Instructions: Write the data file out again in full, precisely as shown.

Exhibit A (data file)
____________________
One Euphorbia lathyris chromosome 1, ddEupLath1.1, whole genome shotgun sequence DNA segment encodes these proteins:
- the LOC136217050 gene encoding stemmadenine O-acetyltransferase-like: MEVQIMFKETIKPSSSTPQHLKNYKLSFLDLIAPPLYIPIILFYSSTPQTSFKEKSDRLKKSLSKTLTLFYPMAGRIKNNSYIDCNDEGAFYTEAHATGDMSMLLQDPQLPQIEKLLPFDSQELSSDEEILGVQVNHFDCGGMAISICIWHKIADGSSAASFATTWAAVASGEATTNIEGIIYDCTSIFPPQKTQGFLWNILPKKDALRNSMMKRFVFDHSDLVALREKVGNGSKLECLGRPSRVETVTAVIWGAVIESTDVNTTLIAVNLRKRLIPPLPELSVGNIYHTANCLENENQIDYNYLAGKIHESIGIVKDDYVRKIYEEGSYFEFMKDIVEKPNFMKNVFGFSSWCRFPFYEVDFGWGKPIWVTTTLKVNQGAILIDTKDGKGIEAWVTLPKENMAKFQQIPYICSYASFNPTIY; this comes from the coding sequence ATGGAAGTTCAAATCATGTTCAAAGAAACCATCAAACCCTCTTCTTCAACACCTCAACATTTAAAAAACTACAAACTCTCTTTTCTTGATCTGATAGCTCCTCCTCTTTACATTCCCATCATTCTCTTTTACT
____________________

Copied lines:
One Euphorbia lathyris chromosome 1, ddEupLath1.1, whole genome shotgun sequence DNA segment encodes these proteins:
- the LOC136217050 gene encoding stemmadenine O-acetyltransferase-like: MEVQIMFKETIKPSSSTPQHLKNYKLSFLDLIAPPLYIPIILFYSSTPQTSFKEKSDRLKKSLSKTLTLFYPMAGRIKNNSYIDCNDEGAFYTEAHATGDMSMLLQDPQLPQIEKLLPFDSQELSSDEEILGVQVNHFDCGGMAISICIWHKIADGSSAASFATTWAAVASGEATTNIEGIIYDCTSIFPPQKTQGFLWNILPKKDALRNSMMKRFVFDHSDLVALREKVGNGSKLECLGRPSRVETVTAVIWGAVIESTDVNTTLIAVNLRKRLIPPLPELSVGNIYHTANCLENENQIDYNYLAGKIHESIGIVKDDYVRKIYEEGSYFEFMKDIVEKPNFMKNVFGFSSWCRFPFYEVDFGWGKPIWVTTTLKVNQGAILIDTKDGKGIEAWVTLPKENMAKFQQIPYICSYASFNPTIY; this comes from the coding sequence ATGGAAGTTCAAATCATGTTCAAAGAAACCATCAAACCCTCTTCTTCAACACCTCAACATTTAAAAAACTACAAACTCTCTTTTCTTGATCTGATAGCTCCTCCTCTTTACATTCCCATCATTCTCTTTTACT